In the exciting world of real estate, you regularly encounter situations where someone asks you to consider what is important to them. Let’s talk about three times in real estate where something that matters to the other side doesn’t really matter to us.
It doesn’t really matter how much the buyer wants to pay
It’s almost guaranteed that whenever we represent a seller in the sale of their property, we will encounter a buyer or their representative who are keen on telling us how much their buyer wants to pay.
It is understood that this is important to the buyer and therefore their agent. After all, everyone has a budget, a price that they can afford, and they are comfortable paying.
It seems obvious, but we have to remind buyer agents on a regular basis that how much the buyer wants to pay is not important to the seller.
Case in point, we have a great townhouse for sale in Richmond Hill. You can take a look at a virtual tour, photos and floorplans at the website at www.9241bathurst.com. We listed it recently and within a few days of the listing going up, an agent called to ask for some information.
We shared the information he wanted, chatted about the property, and explained how the neighbouring property (identical in square footage and layout, with a few more updates) sold recently for $735,000. Our list price of $719,900 is quite fair and more than accommodates any differences in finishes between the two.
The agent listened, he agreed, he said he would talk to his client but would likely be bringing us an offer.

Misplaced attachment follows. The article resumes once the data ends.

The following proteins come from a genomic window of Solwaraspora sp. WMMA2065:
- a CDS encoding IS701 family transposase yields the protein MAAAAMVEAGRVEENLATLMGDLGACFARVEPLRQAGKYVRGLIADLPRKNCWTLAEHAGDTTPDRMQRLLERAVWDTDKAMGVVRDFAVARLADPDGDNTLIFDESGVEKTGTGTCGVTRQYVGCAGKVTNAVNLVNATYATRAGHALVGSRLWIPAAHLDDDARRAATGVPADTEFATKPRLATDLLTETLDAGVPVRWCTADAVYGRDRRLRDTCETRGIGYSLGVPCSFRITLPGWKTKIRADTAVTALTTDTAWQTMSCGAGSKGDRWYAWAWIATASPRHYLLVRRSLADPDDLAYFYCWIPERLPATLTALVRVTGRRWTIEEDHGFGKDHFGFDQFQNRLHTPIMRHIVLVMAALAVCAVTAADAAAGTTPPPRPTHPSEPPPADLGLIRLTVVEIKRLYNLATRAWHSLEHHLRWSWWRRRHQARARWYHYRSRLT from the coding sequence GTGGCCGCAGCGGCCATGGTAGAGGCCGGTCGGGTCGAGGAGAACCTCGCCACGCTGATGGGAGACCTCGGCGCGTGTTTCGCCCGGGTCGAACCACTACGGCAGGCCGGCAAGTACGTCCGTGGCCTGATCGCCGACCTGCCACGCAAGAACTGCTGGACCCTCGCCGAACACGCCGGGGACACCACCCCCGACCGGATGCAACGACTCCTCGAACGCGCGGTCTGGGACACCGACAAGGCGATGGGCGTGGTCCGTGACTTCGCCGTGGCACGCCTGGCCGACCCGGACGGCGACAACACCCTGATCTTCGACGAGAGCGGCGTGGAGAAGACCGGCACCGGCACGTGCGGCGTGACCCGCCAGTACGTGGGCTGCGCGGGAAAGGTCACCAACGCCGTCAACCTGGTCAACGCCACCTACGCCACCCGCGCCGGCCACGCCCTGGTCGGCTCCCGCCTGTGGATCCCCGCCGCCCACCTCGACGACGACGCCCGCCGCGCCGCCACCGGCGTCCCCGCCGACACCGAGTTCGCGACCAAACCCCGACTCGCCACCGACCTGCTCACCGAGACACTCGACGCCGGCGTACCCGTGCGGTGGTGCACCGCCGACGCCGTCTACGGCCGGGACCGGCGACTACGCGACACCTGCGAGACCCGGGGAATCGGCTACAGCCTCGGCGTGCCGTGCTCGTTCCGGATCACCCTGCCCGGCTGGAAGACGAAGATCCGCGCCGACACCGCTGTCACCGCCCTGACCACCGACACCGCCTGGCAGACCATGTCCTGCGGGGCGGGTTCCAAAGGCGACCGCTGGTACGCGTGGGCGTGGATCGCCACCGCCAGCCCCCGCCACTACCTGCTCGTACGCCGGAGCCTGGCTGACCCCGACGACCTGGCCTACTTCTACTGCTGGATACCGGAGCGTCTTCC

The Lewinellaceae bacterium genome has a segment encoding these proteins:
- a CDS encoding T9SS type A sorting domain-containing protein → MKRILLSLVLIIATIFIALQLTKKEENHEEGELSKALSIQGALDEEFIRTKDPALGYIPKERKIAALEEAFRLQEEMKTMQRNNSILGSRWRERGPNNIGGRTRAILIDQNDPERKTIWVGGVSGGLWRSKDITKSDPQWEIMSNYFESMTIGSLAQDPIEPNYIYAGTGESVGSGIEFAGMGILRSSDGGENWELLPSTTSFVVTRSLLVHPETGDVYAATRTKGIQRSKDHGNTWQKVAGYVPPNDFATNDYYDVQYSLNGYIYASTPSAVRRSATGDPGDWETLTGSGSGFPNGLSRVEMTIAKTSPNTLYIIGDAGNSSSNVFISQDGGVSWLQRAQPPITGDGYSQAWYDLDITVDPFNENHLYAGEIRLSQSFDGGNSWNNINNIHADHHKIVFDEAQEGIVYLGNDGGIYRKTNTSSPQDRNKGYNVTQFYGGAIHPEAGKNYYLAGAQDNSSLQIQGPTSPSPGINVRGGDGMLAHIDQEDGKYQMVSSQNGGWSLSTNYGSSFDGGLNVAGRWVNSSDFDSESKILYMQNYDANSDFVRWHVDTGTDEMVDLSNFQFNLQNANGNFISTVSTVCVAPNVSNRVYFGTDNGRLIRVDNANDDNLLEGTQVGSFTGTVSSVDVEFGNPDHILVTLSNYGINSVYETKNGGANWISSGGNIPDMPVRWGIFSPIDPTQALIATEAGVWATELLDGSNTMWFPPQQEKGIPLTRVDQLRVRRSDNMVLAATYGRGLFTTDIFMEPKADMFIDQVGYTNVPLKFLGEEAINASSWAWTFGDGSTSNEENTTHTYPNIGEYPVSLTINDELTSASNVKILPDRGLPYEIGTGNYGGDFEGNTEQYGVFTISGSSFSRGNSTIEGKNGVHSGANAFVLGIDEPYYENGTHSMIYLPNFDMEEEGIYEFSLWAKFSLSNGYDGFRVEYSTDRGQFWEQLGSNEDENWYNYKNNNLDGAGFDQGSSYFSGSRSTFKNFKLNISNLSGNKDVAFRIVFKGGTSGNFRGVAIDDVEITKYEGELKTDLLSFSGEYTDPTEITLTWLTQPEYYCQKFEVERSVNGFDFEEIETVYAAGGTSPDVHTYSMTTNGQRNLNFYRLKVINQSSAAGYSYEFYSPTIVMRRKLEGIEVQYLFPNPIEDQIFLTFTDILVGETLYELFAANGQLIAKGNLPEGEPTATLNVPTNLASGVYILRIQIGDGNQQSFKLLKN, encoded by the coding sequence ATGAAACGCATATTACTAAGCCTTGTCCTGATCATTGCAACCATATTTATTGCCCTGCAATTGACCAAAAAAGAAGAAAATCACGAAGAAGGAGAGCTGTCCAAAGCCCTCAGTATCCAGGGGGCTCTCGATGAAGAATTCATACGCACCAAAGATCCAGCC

Five minutes later, he called back and asked if we would consider an offer of $650,000. When it was explained that no, that wasn’t a price reflective of the value, he didn’t argue. He did say that his client had a budget and couldn’t afford to pay more than $650K.
With as much patience and tact as possible, we told him that he shouldn’t be showing properties listed at $720K if that was the case.
This agent, likely new to the business, made the mistake of believing that what his client wanted to pay is in any way relevant to the seller of a home. We have a great comparable, we know what the home is worth, and a buyer not being able to afford it is not something my client should, or does, care about. Put simply, we’ll sell it to someone who can afford it.
It doesn’t really matter how much the seller wants to get
This leads to the second situation we see regularly, where a listing agent tells us the sale price the seller is willing to accept.
That, in itself, is something that is quite relevant to us, however, it has to be a sale price that is based on market comparables and logic.
Often, when a property seems to be overpriced, the listing agent isn’t able to substantiate the price. When we press the issue, the answer is inevitably “Well, that’s what the seller wants to get for the home.”
Sometimes, they go further and explain that if they sell for X price, then the seller will net Y price, which is enough to allow them to do whatever it is they want to do with the next stage of their lives.
While it’s clear why this is important to the seller, it is completely irrelevant to a buyer. Well, completely irrelevant might be a bit harsh, as it matters a bit, but only in that we aren’t going to pay it and therefore we likely aren’t buying the property.